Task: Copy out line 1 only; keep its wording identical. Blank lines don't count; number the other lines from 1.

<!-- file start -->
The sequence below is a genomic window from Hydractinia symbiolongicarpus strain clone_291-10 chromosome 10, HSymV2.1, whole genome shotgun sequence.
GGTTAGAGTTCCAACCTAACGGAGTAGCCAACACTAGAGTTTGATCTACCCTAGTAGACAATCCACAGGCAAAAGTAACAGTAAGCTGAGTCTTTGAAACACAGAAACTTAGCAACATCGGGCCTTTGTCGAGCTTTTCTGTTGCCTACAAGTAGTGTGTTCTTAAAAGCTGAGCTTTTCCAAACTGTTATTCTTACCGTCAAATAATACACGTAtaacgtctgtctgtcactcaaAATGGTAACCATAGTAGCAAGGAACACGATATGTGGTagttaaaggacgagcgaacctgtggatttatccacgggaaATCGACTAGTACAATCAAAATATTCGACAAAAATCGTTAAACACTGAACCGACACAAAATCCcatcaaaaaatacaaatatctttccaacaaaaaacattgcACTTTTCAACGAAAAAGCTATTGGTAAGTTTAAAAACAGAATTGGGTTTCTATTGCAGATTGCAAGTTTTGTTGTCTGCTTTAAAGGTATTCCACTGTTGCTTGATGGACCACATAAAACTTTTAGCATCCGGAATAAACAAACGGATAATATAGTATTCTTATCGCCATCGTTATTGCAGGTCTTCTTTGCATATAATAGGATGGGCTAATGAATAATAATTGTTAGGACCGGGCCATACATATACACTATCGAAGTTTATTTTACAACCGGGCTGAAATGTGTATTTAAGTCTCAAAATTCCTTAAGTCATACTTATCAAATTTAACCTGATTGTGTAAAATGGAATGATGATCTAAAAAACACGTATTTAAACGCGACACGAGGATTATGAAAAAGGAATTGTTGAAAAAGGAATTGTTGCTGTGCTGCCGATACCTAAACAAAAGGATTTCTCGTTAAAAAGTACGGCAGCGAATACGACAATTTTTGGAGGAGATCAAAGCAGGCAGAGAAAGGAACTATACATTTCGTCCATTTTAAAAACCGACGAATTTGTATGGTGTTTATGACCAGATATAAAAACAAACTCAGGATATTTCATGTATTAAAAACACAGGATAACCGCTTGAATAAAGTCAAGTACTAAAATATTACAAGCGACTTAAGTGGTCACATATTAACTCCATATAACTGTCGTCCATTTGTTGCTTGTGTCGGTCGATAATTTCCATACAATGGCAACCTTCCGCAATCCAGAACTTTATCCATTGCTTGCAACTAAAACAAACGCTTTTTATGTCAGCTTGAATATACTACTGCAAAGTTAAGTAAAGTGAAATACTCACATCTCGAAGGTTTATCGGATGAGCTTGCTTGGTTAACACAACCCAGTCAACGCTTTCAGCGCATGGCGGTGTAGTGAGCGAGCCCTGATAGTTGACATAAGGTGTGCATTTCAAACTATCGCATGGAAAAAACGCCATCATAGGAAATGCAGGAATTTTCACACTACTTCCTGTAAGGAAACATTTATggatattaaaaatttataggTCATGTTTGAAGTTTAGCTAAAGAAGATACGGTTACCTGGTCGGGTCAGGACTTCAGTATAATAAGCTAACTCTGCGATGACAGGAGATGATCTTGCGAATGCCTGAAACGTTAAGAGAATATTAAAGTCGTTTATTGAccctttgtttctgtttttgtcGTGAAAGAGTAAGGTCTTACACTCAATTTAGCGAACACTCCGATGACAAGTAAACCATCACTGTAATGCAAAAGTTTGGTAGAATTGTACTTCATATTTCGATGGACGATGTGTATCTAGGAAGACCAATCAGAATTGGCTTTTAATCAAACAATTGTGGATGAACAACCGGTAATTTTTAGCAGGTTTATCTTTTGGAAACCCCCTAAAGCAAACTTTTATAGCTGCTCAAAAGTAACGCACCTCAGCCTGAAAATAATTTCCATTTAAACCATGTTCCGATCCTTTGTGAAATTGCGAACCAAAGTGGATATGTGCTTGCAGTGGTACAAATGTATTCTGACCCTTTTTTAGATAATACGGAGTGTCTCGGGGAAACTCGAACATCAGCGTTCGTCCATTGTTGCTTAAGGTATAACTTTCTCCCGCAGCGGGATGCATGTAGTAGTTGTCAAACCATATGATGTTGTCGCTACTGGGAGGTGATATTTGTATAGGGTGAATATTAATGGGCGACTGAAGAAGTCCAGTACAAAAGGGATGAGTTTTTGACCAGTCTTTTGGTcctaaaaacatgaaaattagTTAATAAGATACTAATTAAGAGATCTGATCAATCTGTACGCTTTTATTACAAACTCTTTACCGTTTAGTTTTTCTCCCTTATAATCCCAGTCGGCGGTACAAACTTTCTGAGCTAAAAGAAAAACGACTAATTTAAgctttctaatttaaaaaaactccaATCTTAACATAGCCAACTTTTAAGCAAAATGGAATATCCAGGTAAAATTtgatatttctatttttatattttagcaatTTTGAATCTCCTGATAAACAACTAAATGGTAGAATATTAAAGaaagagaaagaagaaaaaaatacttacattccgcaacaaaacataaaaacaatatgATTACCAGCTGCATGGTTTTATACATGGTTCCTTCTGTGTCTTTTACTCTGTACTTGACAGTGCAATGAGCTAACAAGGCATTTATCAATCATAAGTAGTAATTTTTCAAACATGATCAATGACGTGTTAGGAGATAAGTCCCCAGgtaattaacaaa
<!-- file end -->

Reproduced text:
The sequence below is a genomic window from Hydractinia symbiolongicarpus strain clone_291-10 chromosome 10, HSymV2.1, whole genome shotgun sequence.